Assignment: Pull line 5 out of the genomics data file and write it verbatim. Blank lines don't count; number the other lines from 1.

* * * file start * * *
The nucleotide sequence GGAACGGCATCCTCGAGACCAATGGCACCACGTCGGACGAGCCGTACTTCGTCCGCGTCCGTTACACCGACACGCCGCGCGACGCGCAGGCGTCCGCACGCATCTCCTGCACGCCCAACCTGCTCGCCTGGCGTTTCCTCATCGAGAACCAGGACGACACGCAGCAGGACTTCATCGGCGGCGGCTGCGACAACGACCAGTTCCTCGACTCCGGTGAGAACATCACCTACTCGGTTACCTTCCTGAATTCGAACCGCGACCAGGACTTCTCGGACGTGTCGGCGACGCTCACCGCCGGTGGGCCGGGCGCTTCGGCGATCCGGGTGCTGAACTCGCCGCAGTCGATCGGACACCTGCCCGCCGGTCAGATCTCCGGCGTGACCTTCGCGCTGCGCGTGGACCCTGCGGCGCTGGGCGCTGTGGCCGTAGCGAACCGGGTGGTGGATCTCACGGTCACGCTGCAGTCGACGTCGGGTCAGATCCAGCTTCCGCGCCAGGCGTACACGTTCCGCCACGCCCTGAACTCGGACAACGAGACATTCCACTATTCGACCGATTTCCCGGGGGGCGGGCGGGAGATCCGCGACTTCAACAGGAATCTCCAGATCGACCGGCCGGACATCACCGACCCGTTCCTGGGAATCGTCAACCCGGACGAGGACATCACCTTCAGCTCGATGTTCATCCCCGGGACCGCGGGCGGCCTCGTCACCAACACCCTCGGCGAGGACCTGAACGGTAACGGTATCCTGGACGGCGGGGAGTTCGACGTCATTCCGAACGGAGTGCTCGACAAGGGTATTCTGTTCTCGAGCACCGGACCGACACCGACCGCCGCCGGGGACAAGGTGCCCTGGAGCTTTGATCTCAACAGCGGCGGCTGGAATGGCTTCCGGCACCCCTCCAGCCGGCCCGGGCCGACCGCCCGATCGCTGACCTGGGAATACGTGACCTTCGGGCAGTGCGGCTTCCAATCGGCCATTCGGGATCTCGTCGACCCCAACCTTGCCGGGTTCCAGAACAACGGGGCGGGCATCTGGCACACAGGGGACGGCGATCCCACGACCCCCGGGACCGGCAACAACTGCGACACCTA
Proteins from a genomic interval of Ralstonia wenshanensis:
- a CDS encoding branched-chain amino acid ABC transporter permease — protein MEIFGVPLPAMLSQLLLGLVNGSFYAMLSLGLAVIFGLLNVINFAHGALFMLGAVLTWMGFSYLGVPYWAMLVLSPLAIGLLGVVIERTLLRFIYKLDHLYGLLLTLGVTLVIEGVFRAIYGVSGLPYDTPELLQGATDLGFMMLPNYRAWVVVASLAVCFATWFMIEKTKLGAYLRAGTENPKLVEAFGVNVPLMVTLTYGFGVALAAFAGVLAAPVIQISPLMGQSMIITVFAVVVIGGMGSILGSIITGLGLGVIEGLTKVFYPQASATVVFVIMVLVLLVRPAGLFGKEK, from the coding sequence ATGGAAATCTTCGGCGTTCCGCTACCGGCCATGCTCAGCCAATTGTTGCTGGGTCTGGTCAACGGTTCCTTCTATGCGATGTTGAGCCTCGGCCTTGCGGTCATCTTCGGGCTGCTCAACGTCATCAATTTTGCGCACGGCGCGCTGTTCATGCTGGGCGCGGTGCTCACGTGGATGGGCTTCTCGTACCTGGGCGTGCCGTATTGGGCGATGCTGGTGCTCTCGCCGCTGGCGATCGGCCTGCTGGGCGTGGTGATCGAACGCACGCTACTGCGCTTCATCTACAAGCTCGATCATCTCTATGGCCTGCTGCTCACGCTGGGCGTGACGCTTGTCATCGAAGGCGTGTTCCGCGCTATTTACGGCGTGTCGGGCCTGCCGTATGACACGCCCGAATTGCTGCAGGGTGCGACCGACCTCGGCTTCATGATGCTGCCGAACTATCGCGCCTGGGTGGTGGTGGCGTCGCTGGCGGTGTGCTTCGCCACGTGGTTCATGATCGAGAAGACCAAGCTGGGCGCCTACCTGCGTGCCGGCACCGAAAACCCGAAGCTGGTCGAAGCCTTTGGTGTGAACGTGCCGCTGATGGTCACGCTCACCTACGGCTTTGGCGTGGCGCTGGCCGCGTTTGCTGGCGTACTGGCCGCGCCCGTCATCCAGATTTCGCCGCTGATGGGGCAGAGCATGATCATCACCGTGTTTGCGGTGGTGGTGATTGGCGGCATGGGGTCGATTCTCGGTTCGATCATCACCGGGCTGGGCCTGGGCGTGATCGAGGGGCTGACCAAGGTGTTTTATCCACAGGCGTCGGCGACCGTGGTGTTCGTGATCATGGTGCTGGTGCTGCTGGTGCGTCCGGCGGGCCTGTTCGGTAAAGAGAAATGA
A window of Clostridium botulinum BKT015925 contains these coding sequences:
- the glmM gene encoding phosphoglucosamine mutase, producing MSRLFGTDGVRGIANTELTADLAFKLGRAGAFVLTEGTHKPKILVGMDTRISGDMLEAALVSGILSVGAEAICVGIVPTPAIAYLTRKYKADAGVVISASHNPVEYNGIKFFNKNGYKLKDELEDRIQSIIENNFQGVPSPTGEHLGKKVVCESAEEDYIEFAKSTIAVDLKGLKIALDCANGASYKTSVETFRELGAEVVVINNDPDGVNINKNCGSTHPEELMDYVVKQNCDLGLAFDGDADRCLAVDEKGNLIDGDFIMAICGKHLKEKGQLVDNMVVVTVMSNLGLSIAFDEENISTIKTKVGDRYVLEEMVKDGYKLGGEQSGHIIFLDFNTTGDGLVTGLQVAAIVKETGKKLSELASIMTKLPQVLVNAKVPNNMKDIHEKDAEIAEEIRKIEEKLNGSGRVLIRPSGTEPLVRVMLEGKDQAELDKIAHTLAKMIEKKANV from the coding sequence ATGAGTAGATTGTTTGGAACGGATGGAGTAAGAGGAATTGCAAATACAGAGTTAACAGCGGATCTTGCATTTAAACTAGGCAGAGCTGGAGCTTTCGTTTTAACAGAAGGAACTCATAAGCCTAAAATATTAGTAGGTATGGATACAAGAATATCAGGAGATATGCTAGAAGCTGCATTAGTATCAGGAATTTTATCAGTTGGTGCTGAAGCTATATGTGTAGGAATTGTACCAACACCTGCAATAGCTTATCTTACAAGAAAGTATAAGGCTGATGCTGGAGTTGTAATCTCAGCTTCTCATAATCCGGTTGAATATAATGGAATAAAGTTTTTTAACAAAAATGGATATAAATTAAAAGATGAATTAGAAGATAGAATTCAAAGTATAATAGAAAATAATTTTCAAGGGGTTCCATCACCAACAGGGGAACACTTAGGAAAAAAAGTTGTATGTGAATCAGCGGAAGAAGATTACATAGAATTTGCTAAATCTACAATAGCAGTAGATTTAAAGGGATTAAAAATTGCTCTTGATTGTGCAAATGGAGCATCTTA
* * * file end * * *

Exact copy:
- the glmM gene encoding phosphoglucosamine mutase, producing MSRLFGTDGVRGIANTELTADLAFKLGRAGAFVLTEGTHKPKILVGMDTRISGDMLEAALVSGILSVGAEAICVGIVPTPAIAYLTRKYKADAGVVISASHNPVEYNGIKFFNKNGYKLKDELEDRIQSIIENNFQGVPSPTGEHLGKKVVCESAEEDYIEFAKSTIAVDLKGLKIALDCANGASYKTSVETFRELGAEVVVINNDPDGVNINKNCGSTHPEELMDYVVKQNCDLGLAFDGDADRCLAVDEKGNLIDGDFIMAICGKHLKEKGQLVDNMVVVTVMSNLGLSIAFDEENISTIKTKVGDRYVLEEMVKDGYKLGGEQSGHIIFLDFNTTGDGLVTGLQVAAIVKETGKKLSELASIMTKLPQVLVNAKVPNNMKDIHEKDAEIAEEIRKIEEKLNGSGRVLIRPSGTEPLVRVMLEGKDQAELDKIAHTLAKMIEKKANV from the coding sequence ATGAGTAGATTGTTTGGAACGGATGGAGTAAGAGGAATTGCAAATACAGAGTTAACAGCGGATCTTGCATTTAAACTAGGCAGAGCTGGAGCTTTCGTTTTAACAGAAGGAACTCATAAGCCTAAAATATTAGTAGGTATGGATACAAGAATATCAGGAGATATGCTAGAAGCTGCATTAGTATCAGGAATTTTATCAGTTGGTGCTGAAGCTATATGTGTAGGAATTGTACCAACACCTGCAATAGCTTATCTTACAAGAAAGTATAAGGCTGATGCTGGAGTTGTAATCTCAGCTTCTCATAATCCGGTTGAATATAATGGAATAAAGTTTTTTAACAAAAATGGATATAAATTAAAAGATGAATTAGAAGATAGAATTCAAAGTATAATAGAAAATAATTTTCAAGGGGTTCCATCACCAACAGGGGAACACTTAGGAAAAAAAGTTGTATGTGAATCAGCGGAAGAAGATTACATAGAATTTGCTAAATCTACAATAGCAGTAGATTTAAAGGGATTAAAAATTGCTCTTGATTGTGCAAATGGAGCATCTTA